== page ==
[Haskell-cafe] Discussion: The CLOEXEC problem

Donn Cave donn at avvanta.com
Sat Jul 25 19:09:11 UTC 2015

Quoth Bardur Arantsson <spam at scientician.net>,
> On 07/24/2015 09:22 PM, Donn Cave wrote:
>> If recently means less than a decade or so, though, it's not much to
>> go on.  If the problem addressed by the O_CLOEXEC proposal is obscure,
>> the problems it may create are even more so - I'll certainly concede
>> that - and it could take a lot of experience before those problems
>> would be well known enough to show up if you went looking for them.
> It seems to me that discovering a
> "FD-was-unexpectedly-closed-before-it-was-supposed-to" problem is a lot
> more likely than discovering FD leaks, no?

Maybe ... Note that if it were exactly about FD leaks, that problem
would be undiscovered yet.  The reason anyone cares is that the leaked
file descriptor may go on to inconveniently hold a file open.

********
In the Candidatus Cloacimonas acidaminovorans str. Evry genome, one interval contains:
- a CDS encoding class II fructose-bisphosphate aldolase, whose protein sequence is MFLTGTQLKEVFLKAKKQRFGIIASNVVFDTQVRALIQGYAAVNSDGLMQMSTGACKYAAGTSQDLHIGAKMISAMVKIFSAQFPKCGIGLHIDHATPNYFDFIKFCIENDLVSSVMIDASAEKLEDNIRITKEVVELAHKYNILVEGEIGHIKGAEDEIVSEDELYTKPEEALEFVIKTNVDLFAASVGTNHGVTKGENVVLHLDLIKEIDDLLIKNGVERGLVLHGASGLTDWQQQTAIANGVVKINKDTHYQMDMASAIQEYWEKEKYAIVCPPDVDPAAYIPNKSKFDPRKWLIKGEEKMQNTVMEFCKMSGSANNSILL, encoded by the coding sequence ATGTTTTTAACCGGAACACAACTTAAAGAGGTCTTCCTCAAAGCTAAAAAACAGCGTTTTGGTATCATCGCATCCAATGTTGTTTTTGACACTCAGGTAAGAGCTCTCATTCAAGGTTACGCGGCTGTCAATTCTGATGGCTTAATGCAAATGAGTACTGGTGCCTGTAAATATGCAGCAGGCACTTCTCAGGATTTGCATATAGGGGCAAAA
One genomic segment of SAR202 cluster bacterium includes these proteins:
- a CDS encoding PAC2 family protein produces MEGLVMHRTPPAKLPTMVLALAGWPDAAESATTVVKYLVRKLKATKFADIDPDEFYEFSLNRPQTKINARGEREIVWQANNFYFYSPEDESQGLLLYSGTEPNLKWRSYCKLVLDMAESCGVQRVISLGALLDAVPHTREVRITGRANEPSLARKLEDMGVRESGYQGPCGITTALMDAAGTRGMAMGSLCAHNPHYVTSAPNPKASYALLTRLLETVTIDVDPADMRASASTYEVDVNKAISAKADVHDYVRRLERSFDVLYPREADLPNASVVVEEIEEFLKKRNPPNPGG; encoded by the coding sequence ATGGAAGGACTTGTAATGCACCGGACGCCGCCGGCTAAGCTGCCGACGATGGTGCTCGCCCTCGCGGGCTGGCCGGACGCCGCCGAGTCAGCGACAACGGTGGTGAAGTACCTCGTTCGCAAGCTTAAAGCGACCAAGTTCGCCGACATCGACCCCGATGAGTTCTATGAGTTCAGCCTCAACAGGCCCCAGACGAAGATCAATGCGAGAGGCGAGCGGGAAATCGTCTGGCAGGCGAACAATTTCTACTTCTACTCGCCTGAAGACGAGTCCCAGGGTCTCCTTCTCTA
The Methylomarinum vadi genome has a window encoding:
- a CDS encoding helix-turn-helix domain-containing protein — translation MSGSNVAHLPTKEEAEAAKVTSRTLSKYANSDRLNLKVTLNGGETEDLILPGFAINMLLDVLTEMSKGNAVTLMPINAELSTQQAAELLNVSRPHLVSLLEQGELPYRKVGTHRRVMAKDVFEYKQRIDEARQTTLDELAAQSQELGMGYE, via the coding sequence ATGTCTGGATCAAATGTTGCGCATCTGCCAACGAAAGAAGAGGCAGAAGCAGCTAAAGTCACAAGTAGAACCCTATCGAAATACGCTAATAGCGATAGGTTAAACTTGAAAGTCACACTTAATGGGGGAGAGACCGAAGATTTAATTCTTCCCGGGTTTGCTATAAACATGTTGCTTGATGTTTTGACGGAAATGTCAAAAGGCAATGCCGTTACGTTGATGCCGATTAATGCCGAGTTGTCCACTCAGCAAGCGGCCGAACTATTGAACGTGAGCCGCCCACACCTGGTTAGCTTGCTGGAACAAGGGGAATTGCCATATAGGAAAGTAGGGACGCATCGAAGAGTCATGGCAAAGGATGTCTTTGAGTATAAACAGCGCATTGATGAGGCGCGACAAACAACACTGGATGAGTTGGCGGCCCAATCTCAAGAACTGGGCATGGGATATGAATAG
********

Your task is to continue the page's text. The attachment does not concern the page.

In what I think is the most common case, the file is a pipe, and the
open write end makes a read hang when it should complete.  Pipes
aren't created by open(2) so won't be part of an O_CLOEXEC solution,
but I imagine this is where the issue is usually first encountered,
and why popen(3) closes all file descriptors.

With disk files ... off the top of my head, the most likely effect
might NOT be read/write I/O errors, because here we're talking about
passing a file descriptor value through an exec, which I think is
an unusual programming practice.  It's easy enough to do, e.g. you
can format the value into a shell command like "echo whatever >&6",
but eccentric.  But there are other things that could turn up.
For example, you could use flock(2) (Berkeley, not POSIX fcntl
lock) to keep an advisory file lock until the exec exits.  If the
file is closed prematurely, you lose the lock, and ... whatever
happens then.


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